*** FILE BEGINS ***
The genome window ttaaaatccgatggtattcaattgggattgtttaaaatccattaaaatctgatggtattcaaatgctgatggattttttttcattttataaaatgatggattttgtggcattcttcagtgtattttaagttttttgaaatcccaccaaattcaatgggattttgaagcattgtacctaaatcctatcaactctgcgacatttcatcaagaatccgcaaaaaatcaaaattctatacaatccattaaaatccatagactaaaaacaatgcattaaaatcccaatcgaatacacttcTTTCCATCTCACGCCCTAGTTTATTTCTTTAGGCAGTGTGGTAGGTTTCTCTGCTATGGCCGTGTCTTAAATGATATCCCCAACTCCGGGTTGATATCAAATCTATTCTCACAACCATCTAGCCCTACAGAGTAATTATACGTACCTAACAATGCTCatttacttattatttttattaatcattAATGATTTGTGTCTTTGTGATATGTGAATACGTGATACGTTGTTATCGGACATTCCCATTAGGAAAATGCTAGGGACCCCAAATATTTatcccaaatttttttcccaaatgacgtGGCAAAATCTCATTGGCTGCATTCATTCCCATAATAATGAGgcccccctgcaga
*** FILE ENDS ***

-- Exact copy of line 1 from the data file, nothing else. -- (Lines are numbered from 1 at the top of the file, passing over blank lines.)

The genome window ttaaaatccgatggtattcaattgggattgtttaaaatccattaaaatctgatggtattcaaatgctgatggattttttttcattttataaaatgatggattttgtggcattcttcagtgtattttaagttttttgaaatcccaccaaattcaatgggattttgaagcattgtacctaaatcctatcaactctgcgacatttcatcaagaatccgcaaaaaatcaaaattctatacaatccattaaaatccatagactaaaaacaatgcattaaaatcccaatcgaatacacttcTTTCCATCTCACGCCCTAGTTTATTTCTTTAGGCAGTGTGGTAGGTTTCTCTGCTATGGCCGTGTCTTAAATGATATCCCCAACTCCGGGTTGATATCAAATCTATTCTCACAACCATCTAGCCCTACAGAGTAATTATACGTACCTAACAATGCTCatttacttattatttttattaatcattAATGATTTGTGTCTTTGTGATATGTGAATACGTGATACGTTGTTATCGGACATTCCCATTAGGAAAATGCTAGGGACCCCAAATATTTatcccaaatttttttcccaaatgacgtGGCAAAATCTCATTGGCTGCATTCATTCCCATAATAATGAGgcccccctgcaga